Bargaining Ability and Competitive Advantage: Empirical Evidence from Medical Devices

27 Pages Posted: 3 Apr 2012 Last revised: 4 Mar 2014

See all articles by Matthew Grennan

Matthew Grennan

National Bureau of Economic Research (NBER); University of California, Berkeley - Haas School of Business

Date Written: September 24, 2013

Abstract

In markets where buyers and suppliers negotiate, supplier costs, buyer willingness-to-pay, and competition determine only a range of potential prices, leaving the final price dependent on other factors (e.g. negotiating skill), which I call bargaining ability. I use a model of buyer demand and buyer-supplier bargaining, combined with detailed data on prices and quantities at the buyer-supplier relationship level, to estimate firm bargaining abilities in the context of the coronary stent industry where different hospitals (buyers) pay different prices for the exact same product from the same supplier. I estimate that: (1) variation in bargaining abilities explains 79% of this price variation, (2) bargaining ability has a large firm-specific component, and (3) changes in the distribution of bargaining abilities over time suggest learning as an important channel influencing bargaining ability.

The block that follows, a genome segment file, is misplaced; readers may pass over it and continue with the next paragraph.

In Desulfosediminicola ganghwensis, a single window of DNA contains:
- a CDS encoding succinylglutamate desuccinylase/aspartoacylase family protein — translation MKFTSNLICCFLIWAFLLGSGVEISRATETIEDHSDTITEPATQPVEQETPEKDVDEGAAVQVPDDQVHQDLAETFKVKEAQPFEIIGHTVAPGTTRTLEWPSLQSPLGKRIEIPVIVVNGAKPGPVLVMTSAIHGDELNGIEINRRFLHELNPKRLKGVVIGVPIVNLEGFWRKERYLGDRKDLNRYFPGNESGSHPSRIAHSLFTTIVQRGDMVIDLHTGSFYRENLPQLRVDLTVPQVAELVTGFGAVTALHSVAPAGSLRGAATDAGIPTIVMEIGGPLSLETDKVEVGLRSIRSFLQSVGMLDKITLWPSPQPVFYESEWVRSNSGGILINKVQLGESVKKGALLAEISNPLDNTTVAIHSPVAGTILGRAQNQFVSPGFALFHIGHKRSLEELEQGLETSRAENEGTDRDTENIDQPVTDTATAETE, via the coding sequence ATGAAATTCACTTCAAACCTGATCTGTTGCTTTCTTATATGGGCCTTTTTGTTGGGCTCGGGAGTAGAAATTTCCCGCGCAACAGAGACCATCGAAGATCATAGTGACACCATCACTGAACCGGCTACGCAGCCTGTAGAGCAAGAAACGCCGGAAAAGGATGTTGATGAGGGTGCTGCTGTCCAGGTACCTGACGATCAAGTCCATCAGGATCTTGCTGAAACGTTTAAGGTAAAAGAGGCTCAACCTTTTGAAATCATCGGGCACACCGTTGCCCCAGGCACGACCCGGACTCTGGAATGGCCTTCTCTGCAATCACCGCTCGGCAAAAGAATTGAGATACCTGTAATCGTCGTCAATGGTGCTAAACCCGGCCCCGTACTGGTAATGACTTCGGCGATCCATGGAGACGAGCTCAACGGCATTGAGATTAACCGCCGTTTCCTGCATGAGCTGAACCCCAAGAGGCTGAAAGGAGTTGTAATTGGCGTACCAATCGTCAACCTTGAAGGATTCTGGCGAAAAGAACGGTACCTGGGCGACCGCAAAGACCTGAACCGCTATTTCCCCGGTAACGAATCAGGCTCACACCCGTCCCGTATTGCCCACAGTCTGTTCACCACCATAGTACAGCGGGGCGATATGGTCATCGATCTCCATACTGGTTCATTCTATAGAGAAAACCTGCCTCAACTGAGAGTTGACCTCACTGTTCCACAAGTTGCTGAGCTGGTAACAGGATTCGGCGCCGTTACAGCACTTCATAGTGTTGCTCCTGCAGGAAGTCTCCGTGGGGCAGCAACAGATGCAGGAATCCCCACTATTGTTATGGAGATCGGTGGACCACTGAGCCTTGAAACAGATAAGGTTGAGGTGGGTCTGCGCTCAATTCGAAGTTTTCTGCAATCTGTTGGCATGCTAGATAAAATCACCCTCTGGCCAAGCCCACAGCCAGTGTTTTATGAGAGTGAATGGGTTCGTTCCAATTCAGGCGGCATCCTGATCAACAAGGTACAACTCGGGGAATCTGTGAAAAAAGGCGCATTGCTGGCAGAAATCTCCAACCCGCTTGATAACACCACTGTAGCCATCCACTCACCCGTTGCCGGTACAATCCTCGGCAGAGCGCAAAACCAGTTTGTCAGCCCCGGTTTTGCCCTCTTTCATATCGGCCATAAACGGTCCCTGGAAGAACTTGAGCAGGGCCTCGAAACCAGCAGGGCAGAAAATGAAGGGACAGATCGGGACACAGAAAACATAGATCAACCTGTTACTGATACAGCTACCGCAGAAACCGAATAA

Suggested Citation

Grennan, Matthew and Grennan, Matthew, Bargaining Ability and Competitive Advantage: Empirical Evidence from Medical Devices (September 24, 2013). Available at SSRN: https://ssrn.com/abstract=2033948 or http://dx.doi.org/10.2139/ssrn.2033948

Matthew Grennan (Contact Author)

University of California, Berkeley - Haas School of Business ( email )

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Berkeley, CA 94720
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National Bureau of Economic Research (NBER) ( email )

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